Issue 2, May 4, 2015

Eastern Tent Caterpillar

Eastern tent caterpillar has hatched throughout Illinois. They are particularly numerous in southern Illinois, particularly along I-70. Removal of the tents at night or on cloudy days, or the application of an insecticide such as Bacillus thuringiensis kurstaki (Dipel, Thuricide), is recommended at this time to prevent heavy defoliation.

The larvae hatch at bud break of their hosts, which are primarily trees in the rose family. These include crabapple, wild black cherry, hawthorn, serviceberry, mountain ash, flowering plum, and flowering cherry. Fruit trees, including apple, peach, apricot, pear, and plum are also attacked. When newly hatched, the larvae are black but develop yellowish white stripes down their back within a few days. After sitting on the egg mass on the twig for a couple of days, the larvae migrate to a twig crotch where they spin a white, communal silk tent.

Eastern tent caterpillar tent.

The caterpillars leave the silk tent at various times throughout the day to feed on the leaves. Leaves are eaten from the margin inward, sometimes leaving only the midvein, which soon dries, curls, and falls off of the tree. Heavily infested trees can be totally defoliated. Defoliated trees typically survive this feeding damage and releaf later in the spring with few, if any, noticeable effects.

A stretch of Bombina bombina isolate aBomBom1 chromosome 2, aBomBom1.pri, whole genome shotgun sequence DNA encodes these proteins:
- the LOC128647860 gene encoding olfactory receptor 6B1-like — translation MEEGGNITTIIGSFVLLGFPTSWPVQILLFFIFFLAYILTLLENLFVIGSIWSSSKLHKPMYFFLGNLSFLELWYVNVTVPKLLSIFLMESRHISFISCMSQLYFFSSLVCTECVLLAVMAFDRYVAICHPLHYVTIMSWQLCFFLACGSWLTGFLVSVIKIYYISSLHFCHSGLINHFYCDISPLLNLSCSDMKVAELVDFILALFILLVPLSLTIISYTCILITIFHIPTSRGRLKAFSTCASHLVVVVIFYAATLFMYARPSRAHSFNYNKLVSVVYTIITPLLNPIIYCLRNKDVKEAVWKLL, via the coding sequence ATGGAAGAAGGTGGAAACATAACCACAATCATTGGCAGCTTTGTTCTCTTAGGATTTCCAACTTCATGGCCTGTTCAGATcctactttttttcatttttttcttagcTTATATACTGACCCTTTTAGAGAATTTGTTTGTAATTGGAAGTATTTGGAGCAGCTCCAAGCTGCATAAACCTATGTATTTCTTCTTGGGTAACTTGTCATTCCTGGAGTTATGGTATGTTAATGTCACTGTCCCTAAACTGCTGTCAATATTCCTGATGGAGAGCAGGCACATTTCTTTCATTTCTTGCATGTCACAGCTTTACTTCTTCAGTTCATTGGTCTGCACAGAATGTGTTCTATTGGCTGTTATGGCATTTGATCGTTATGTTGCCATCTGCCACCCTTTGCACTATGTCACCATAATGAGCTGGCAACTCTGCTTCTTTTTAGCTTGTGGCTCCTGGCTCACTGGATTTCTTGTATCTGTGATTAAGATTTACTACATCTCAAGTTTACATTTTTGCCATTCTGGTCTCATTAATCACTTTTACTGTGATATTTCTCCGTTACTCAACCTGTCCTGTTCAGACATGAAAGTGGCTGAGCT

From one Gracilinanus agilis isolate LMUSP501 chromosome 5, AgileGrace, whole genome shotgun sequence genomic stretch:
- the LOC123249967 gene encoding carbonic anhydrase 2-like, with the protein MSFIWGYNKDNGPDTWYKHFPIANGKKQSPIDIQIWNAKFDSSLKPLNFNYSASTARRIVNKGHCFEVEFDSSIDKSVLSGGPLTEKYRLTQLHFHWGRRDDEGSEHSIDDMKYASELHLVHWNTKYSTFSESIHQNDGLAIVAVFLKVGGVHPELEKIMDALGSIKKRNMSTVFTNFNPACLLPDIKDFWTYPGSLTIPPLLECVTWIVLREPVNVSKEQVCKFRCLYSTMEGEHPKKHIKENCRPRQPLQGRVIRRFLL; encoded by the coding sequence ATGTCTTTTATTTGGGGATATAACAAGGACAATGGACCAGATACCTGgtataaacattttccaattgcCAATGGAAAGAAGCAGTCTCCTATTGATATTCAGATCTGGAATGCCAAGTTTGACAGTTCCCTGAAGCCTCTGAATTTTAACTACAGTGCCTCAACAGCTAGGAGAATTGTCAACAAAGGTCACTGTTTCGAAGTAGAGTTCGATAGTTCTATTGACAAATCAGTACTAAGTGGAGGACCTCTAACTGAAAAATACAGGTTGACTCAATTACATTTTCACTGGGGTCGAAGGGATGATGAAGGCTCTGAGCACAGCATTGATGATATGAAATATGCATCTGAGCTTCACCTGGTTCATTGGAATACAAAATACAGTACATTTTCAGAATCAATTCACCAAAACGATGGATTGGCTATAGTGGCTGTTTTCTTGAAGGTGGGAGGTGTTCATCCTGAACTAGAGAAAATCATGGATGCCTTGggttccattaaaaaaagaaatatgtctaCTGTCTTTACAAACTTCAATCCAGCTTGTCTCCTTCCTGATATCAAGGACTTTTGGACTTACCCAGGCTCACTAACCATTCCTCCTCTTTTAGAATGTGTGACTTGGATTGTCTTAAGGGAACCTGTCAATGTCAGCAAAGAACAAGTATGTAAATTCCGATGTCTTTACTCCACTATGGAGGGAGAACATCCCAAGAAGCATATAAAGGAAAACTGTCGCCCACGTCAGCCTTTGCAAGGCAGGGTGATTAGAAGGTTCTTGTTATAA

Fully grown larvae reach about 2 inches in length and are black, with an obvious yellowish white stripe down the back. Close examination reveals gold stripes, blue spots, and other small markings. As the caterpillars become larger, they increase the size of their tent to accommodate them.

Eastern tent caterpillar larvae on tent.

When fully grown, the larvae leave the tree and migrate across the ground until they find a protected area to pupate within a silk cocoon. Adult moths emerge in about 2 weeks and are brown, with white bands across the wings. They are about 1 inch long with 1-1/2-inch wingspans. After mating, female moths lay their eggs in reddish brown clusters that wrap around pencil-size-diameter branches. Each egg mass is about 1/2 inch long and contains 100 to 300 eggs. These eggs do not hatch until the following spring when bud break occurs. (Phil Nixon)

Phil Nixon

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